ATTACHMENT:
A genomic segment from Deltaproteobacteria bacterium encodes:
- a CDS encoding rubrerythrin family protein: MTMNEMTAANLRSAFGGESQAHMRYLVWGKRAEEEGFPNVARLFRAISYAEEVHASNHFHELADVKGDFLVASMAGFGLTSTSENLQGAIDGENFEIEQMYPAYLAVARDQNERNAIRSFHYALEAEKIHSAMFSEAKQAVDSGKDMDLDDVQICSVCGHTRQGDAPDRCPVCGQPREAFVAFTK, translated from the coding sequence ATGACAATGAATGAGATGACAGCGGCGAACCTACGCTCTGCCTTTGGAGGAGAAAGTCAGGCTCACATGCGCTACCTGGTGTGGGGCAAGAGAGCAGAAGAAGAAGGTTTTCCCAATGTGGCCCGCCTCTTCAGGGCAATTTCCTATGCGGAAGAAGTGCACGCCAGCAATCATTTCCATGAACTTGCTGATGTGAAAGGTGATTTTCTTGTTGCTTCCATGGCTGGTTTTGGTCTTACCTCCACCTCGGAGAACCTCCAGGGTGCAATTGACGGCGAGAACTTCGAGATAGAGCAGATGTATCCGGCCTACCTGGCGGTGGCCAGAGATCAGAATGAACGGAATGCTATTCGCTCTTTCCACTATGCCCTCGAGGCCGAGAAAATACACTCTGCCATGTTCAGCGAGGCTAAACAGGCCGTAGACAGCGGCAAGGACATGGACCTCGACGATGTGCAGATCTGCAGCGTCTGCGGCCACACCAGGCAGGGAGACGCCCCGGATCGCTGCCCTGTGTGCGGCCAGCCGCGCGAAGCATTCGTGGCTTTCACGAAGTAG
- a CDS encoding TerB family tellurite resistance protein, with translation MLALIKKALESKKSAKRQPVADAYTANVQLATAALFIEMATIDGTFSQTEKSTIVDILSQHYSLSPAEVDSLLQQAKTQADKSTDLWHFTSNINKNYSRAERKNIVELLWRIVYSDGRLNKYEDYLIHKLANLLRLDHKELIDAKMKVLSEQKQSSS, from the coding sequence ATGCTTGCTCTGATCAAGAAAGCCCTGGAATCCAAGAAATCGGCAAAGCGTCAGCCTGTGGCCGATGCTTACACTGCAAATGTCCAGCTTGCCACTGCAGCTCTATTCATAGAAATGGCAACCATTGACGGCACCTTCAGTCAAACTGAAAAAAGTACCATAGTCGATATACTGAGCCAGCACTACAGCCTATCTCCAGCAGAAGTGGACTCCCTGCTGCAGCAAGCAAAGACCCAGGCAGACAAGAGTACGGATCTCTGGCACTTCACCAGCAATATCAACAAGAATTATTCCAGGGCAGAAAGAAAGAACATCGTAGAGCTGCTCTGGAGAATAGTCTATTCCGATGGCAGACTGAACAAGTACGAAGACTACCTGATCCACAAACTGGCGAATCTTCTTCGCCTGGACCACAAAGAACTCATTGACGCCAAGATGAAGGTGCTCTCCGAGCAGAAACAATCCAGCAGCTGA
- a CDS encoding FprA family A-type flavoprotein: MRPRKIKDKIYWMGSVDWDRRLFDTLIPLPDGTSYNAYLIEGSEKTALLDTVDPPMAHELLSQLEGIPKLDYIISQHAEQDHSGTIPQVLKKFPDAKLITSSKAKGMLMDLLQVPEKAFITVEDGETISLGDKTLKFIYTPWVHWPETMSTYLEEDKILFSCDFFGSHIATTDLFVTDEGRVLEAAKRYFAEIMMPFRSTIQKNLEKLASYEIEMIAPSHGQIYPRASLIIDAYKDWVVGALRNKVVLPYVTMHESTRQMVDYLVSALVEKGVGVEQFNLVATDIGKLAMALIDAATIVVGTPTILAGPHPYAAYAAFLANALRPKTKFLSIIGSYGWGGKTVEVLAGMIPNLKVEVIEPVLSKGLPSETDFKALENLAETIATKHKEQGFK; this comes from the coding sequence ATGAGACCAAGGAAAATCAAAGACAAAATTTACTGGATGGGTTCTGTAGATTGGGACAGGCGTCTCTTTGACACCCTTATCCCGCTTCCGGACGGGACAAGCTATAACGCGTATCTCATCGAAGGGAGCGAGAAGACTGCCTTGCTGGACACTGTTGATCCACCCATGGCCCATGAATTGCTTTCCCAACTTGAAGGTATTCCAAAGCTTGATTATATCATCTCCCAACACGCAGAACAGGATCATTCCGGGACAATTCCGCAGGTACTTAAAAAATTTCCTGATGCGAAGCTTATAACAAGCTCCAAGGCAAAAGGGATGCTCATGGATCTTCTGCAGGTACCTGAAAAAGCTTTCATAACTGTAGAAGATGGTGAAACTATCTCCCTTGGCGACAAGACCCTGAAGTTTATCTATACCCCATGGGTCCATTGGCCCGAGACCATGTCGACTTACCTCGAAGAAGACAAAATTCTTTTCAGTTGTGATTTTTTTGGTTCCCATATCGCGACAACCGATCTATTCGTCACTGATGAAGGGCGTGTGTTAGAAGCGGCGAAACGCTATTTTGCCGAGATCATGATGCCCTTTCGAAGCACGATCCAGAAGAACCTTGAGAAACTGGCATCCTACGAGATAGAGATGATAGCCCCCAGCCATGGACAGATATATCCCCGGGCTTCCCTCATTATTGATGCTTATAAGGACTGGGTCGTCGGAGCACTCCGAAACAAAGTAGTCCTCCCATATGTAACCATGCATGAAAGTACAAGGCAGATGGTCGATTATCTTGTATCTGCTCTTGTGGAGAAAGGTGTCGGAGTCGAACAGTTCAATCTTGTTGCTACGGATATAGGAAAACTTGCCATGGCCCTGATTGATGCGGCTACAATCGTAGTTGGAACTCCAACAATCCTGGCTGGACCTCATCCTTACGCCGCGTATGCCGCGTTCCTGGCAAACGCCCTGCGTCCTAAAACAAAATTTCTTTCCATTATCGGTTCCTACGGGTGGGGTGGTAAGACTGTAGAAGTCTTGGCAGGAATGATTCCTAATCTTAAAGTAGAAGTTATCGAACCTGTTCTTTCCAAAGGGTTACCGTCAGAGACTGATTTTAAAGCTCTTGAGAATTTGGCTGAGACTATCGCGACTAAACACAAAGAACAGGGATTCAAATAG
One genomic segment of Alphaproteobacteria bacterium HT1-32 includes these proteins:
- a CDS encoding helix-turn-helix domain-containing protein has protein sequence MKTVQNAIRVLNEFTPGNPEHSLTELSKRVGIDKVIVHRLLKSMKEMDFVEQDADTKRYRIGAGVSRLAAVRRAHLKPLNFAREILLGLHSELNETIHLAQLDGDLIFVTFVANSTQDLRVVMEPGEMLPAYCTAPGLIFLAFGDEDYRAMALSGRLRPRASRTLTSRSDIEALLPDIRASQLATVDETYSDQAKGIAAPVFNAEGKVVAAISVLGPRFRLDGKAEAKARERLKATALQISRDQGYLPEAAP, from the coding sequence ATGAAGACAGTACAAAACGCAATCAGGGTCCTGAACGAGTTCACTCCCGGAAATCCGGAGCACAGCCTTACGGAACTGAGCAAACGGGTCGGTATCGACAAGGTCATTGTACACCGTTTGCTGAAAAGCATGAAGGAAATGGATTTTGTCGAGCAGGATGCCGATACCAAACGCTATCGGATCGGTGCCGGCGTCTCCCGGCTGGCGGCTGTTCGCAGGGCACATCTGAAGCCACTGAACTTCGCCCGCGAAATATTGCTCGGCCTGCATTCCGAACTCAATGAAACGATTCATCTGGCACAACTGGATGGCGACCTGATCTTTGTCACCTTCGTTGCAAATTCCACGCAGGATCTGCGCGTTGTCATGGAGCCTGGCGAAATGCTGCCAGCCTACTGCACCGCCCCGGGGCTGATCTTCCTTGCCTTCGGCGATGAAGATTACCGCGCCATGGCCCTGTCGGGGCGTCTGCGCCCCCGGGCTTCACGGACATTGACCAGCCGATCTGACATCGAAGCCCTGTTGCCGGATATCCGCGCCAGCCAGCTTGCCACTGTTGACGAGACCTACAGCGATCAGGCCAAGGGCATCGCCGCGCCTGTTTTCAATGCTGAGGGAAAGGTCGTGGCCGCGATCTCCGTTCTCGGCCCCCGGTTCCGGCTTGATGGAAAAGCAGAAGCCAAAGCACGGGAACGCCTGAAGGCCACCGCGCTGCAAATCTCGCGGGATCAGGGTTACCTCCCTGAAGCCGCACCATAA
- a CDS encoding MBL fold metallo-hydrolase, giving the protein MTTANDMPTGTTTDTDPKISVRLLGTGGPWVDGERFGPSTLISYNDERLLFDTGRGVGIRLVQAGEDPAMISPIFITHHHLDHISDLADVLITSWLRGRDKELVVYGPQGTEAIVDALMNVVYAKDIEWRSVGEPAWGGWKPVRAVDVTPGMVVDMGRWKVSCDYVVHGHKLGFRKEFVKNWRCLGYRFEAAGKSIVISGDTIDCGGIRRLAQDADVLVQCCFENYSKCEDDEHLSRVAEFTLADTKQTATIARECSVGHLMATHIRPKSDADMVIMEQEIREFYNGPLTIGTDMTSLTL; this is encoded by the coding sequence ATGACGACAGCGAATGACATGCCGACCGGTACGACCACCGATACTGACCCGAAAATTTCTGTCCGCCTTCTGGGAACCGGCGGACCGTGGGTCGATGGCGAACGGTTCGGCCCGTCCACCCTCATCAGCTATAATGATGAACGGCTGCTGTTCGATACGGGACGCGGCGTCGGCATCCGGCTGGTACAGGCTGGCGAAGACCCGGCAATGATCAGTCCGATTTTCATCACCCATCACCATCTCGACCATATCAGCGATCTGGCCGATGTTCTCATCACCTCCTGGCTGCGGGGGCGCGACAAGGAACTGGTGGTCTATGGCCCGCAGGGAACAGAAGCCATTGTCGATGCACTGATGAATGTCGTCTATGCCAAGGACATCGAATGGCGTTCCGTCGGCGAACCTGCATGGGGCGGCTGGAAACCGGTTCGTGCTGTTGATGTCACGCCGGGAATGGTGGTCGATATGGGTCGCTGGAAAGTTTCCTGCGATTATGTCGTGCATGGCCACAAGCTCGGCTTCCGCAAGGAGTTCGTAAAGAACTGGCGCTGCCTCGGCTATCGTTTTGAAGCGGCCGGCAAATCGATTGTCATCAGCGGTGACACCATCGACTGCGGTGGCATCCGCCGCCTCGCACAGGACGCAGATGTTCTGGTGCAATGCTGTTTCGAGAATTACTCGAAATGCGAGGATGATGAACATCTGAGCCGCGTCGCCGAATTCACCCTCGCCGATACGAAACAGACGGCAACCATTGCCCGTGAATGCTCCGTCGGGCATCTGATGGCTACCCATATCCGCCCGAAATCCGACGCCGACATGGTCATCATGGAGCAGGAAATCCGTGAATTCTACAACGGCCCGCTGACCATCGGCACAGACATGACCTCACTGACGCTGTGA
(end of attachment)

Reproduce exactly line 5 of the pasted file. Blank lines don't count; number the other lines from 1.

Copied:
One genomic segment of Alphaproteobacteria bacterium HT1-32 includes these proteins: